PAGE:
Friday, March 29, 2013

Albert Huffstickler - "To My Twin Born Dead": Small Press Friday

Huff's broad appeal to audiences of poetry and non-poetry readers alike has always been amazing - that appeal seems to know no boundaries. 

One reason, it seems to me, is that generally his narrative voice and the poet himself seem to be one in the same. Not that this alone is any measure for popular appeal. If that were the case, there would be millions more "good" poets round the world.

However, that singular Huff voice, coupled with an unwavering honesty, sometimes taken to painful, confessional extremes, seems to be basic to Huff's wide renown. This is only a thought on my part - if someone was to ask me what it was that attracted me to the work, I'd simply say love. 

And I'd let the reader/listener figure exactly what I meant by that or, perhaps, what Huff meant by that. 

The poem, "To My Twin Born Dead," is an example of what I'm getting at. It is a poem of forthright honesty, based on autobiographical fact, taken deep into the lyrical realm. It's as though he has somehow put his heart on display for all, and the ache of suffering is almost too much to bear. It is, and he makes this quite clear, central to his identity and the deep feeling of loss that permeated his life and work.

"To My Twin Born Dead" comes from the fine collection of selected poems, Why I Write in Coffee Houses and Diners, which is readily available from abebooks or, if you insist on the corporate route, the big-box virtual store and is well worth your hard earned dough. 

Hey, it is Small Press Friday - pick an independent book shop from abebooks. I'm just saying. It'll do your heart, and their wallet, some good.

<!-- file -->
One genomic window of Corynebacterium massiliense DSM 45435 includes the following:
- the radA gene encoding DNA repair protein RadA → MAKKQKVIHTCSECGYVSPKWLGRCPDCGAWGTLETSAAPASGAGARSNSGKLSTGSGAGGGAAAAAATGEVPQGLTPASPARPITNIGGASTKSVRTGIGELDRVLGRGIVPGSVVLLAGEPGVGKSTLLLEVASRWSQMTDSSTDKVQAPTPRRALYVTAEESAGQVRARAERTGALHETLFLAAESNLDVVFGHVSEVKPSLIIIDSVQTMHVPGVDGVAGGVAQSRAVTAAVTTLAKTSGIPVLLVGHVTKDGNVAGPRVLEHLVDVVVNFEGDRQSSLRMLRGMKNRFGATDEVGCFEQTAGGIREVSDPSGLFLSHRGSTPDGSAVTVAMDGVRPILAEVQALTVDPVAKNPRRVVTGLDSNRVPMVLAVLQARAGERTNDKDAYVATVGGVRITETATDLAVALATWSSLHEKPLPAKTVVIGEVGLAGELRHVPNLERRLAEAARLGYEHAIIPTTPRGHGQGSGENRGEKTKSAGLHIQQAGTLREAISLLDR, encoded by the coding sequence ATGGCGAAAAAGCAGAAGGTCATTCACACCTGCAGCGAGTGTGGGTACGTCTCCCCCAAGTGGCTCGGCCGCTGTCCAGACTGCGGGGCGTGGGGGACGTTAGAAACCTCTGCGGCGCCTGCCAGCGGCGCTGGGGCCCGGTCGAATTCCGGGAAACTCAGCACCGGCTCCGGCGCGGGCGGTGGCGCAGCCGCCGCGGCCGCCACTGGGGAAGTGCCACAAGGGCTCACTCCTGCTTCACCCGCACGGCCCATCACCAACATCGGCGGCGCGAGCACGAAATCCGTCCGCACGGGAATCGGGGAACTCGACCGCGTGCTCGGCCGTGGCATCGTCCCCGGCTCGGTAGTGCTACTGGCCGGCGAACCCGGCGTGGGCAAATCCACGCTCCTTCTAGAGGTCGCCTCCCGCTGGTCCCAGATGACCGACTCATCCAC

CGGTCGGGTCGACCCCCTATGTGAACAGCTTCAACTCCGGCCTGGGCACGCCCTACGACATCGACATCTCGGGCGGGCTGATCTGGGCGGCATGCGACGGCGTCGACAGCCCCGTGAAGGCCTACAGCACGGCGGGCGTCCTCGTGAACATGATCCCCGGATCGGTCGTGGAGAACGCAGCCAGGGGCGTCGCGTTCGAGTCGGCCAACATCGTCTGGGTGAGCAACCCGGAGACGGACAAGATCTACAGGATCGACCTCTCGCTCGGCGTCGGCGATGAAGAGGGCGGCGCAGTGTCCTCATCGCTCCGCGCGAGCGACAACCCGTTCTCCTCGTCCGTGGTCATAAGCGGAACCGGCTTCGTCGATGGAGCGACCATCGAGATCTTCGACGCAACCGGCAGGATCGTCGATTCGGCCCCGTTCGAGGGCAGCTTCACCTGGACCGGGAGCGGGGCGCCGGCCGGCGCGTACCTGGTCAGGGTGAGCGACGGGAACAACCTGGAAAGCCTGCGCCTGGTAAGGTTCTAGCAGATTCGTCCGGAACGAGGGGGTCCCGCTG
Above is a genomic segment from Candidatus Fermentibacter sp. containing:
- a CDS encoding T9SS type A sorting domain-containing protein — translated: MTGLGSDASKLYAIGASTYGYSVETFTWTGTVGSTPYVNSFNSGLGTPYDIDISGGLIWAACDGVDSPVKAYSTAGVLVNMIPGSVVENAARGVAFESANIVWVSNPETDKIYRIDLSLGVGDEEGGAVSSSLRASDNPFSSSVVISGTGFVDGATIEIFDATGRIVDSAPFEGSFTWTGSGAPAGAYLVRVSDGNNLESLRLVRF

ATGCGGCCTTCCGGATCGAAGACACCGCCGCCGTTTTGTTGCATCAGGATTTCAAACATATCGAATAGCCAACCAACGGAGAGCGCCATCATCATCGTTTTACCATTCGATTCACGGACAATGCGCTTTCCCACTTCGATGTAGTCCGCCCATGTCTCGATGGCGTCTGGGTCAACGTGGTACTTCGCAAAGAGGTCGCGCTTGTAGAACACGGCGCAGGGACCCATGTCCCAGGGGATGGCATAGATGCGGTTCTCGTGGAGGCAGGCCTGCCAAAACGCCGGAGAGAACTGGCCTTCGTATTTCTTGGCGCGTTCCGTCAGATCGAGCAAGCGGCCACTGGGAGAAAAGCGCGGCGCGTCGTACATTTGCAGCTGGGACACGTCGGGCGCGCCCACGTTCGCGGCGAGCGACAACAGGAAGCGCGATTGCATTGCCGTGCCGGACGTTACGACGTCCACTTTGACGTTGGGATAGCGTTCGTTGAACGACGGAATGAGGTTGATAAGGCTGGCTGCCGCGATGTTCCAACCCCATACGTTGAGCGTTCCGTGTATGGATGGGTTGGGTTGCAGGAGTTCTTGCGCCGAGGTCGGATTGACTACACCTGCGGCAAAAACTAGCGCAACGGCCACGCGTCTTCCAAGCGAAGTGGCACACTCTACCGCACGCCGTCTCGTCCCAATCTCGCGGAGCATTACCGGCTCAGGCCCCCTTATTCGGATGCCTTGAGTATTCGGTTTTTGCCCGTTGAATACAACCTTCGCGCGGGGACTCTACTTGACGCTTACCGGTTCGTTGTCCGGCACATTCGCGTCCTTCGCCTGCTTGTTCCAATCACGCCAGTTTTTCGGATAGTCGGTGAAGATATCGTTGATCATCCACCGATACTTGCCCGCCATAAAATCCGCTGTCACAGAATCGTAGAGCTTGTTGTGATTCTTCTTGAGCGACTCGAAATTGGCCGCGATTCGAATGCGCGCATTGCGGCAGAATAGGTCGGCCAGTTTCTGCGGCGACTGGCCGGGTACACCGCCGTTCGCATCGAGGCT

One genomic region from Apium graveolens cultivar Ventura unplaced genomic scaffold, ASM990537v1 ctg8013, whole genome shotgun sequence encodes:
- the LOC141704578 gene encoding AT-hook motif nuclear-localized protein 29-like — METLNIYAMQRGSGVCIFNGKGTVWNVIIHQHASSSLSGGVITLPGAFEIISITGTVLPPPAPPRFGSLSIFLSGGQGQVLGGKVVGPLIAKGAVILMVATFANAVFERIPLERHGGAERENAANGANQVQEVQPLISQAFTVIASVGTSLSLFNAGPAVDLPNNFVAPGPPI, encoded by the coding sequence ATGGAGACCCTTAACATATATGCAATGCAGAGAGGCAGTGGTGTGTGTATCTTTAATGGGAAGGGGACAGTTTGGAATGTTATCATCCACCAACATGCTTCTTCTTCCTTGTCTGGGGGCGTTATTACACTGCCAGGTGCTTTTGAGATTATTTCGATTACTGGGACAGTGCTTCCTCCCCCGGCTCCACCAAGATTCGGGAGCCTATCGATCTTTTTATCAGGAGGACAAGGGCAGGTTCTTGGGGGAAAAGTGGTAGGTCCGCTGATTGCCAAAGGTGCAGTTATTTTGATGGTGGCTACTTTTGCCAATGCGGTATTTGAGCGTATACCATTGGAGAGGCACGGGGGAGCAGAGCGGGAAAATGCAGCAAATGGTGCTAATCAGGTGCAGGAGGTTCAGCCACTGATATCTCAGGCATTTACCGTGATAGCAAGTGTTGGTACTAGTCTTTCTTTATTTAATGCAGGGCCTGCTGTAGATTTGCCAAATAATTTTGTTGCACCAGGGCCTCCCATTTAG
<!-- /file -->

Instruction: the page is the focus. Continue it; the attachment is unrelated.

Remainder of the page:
To My Twin Born Dead

It was like being stuck in a door,
both of us fighting to get out,
the pressure building
like there was a crowd behind us
pushing, pushing.
And then a sudden surge 
and I burst through,
hearing your voice trail away behind me
as I floundered out there in the light,
thinking, "The door was too small." 
And then later they brought you out,
a battered, lifeless thing,
and I was alone for the first time ever.

Sometimes I wonder
if all my poems are to you,
keeping a record you'll never read
of my sojourn in that place
you never reached.
Sometimes I think
they need to invent
a new word for loneliness
a sound that reaches
into the marrow of the bone
then passes on
into infinity .


Photo by Puzzler 4879

facing the gate
of elder brother...
a cold night 
translated by David G. Lanoue


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Rachael Stanley said...

What an extraordinarly powerful poem. Only today my sister was talking about her son and his wife who lost one of their twins, while the other twin is still in an incubator but will probably survive. My sister was saying that it is most important to the parents that people acknowledge the baby who died, rather than just congratulating them on the baby who remains.

Only had this conversation with her today, so quite uncanny and wonderful to find this moving poem here this evening.

Issa's Untidy Hut said...

Rachael ... thanks so much for sharing this. Glad for the synchronicity of this, though so much sadness is involved. I think the poem illustrates what your sister is saying, though it is from the child's point of view, so to speak. There must be recognition and grieving and attempt to understand.

LoneStarLibrarian said...

Good photo of Huff, too. I think this is one of his most profound poems. And I very much enjoyed your comments about Huff's writing.

Issa's Untidy Hut said...

Yes, K., I hadn't seen that picture in awhile, or maybe even before. Huff is an inspiration to me - both as a poet and, simply, more importantly, as a person.

Mary Ahearn said...

The expression "words cannot say" is proved false with this most moving poem. He knows it, says it. All I can say is Wow! And how do you always find the perfect partner in Issa? Deeply appreciated.

Issa's Untidy Hut said...


You are so right in this case. We all know that one of the amazing things about Huff is that he makes it look and sound much easier than it is.

Issa is the best,


cris said...

hi, do you have the poem "doppelganger"? i've been searching all ove for it :(
thank you in advance